Catalan president Carles Puigdemont and other regional leaders signed a suspended declaration of independence from Spain last night, easing concerns of immediate unrest.
The move allows for several weeks of negotiations with the Spanish government to help resolve the country’s worst political crisis in 40 years.
This morning Spanish prime minister, Mariano Rajoy, asked the Catalan government to clarify whether or not it has declared independence, as he considers the unprecedented step of suspending the region’s autonomy and imposing direct rule from Madrid.
A disputed referendum earlier this month gave Puigdemont’s government a mandate to create a sovereign republic, but the Catalan leader wants to pursue a path of negotiation for the time being.
Puigdemont said in a speech last night:
We propose the suspension of the effects of the declaration of independence for a few weeks, to open a period of dialogue. If everyone acts responsibly, the conflict can be resolved in a calm and agreed manner. We have nothing against Spain or the Spanish. On the contrary, we want to get to understand one another better.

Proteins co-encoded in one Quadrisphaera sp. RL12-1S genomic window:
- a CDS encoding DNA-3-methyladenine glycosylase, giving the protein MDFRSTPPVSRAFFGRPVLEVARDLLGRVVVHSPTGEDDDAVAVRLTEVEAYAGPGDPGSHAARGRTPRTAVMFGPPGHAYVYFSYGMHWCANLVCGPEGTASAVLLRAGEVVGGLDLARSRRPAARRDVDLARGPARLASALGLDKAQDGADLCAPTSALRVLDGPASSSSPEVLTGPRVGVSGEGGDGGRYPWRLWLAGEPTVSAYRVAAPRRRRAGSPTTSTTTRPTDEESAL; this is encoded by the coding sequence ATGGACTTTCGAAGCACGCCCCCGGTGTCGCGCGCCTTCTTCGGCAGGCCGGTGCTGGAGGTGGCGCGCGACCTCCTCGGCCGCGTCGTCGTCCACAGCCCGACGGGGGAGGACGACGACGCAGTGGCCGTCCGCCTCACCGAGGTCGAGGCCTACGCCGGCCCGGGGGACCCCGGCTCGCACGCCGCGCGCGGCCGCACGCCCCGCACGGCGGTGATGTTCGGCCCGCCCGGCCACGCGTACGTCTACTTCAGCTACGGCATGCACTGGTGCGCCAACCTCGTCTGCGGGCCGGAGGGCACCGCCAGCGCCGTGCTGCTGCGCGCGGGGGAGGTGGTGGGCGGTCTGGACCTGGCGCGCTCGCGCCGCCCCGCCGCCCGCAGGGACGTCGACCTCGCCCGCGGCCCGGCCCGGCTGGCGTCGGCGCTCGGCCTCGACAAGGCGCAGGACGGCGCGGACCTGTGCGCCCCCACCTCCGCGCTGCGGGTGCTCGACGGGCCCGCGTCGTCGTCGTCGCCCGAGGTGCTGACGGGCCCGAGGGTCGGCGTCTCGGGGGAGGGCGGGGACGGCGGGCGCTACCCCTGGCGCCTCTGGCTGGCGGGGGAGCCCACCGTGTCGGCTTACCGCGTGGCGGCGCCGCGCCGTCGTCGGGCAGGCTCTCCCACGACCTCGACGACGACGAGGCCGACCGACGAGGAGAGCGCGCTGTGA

How did the markets react?
Markets responded positively to Puigdemont’s speech, reflecting investor’s relief.
The euro climbed to a two-week high against the dollar on Wednesday morning.
Meanwhile, Spanish stocks and bonds rallied.
Shares in Spanish banks Banco de Sabadell and Caixabank rose 3.2 percent and 3.5 percent respectively in early trading.
Last week both banks moved their legal headquarters out of Catalonia amid concerns that if the region declared independence, they would no longer be in the European Union.
Shares in BBVA, Santander and Bankia also increased more than 2 per cent when markets opened on Wednesday.
Spain’s wider Ibex 35 index climbed 1.5 percent at the open.
“We are in a negotiation stage, and from that point of view that’s a calming-down of the tensions that were there earlier in the week. But the situation is still potentially incidiary,” said Jane Foley, a Rabobank currency strategist in London.
Spain’s gains come at a time when markets are confident following the International Monetary Fund’s decision on Tuesday to push up its forecast for global growth.